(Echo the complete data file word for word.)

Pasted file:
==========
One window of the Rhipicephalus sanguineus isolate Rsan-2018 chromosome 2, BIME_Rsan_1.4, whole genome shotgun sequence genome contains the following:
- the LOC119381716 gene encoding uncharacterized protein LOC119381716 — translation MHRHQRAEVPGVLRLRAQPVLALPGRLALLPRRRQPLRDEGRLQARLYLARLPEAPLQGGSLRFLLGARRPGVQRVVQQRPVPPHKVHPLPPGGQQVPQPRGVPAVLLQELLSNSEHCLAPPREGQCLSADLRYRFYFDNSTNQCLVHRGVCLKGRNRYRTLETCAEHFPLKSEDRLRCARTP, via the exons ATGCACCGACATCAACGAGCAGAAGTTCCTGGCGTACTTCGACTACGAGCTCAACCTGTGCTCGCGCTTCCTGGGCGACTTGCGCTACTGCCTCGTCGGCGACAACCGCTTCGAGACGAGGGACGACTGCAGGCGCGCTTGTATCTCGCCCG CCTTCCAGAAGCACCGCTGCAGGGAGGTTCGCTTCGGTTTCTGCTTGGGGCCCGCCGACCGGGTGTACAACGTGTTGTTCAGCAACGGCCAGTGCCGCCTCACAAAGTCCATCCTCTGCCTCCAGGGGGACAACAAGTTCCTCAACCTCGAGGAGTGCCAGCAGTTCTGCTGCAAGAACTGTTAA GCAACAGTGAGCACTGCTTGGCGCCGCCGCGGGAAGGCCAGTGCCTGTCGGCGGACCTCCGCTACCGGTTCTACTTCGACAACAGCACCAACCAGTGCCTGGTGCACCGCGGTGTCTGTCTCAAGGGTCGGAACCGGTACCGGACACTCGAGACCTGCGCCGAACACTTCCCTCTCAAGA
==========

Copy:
One window of the Rhipicephalus sanguineus isolate Rsan-2018 chromosome 2, BIME_Rsan_1.4, whole genome shotgun sequence genome contains the following:
- the LOC119381716 gene encoding uncharacterized protein LOC119381716 — translation MHRHQRAEVPGVLRLRAQPVLALPGRLALLPRRRQPLRDEGRLQARLYLARLPEAPLQGGSLRFLLGARRPGVQRVVQQRPVPPHKVHPLPPGGQQVPQPRGVPAVLLQELLSNSEHCLAPPREGQCLSADLRYRFYFDNSTNQCLVHRGVCLKGRNRYRTLETCAEHFPLKSEDRLRCARTP, via the exons ATGCACCGACATCAACGAGCAGAAGTTCCTGGCGTACTTCGACTACGAGCTCAACCTGTGCTCGCGCTTCCTGGGCGACTTGCGCTACTGCCTCGTCGGCGACAACCGCTTCGAGACGAGGGACGACTGCAGGCGCGCTTGTATCTCGCCCG CCTTCCAGAAGCACCGCTGCAGGGAGGTTCGCTTCGGTTTCTGCTTGGGGCCCGCCGACCGGGTGTACAACGTGTTGTTCAGCAACGGCCAGTGCCGCCTCACAAAGTCCATCCTCTGCCTCCAGGGGGACAACAAGTTCCTCAACCTCGAGGAGTGCCAGCAGTTCTGCTGCAAGAACTGTTAA GCAACAGTGAGCACTGCTTGGCGCCGCCGCGGGAAGGCCAGTGCCTGTCGGCGGACCTCCGCTACCGGTTCTACTTCGACAACAGCACCAACCAGTGCCTGGTGCACCGCGGTGTCTGTCTCAAGGGTCGGAACCGGTACCGGACACTCGAGACCTGCGCCGAACACTTCCCTCTCAAGA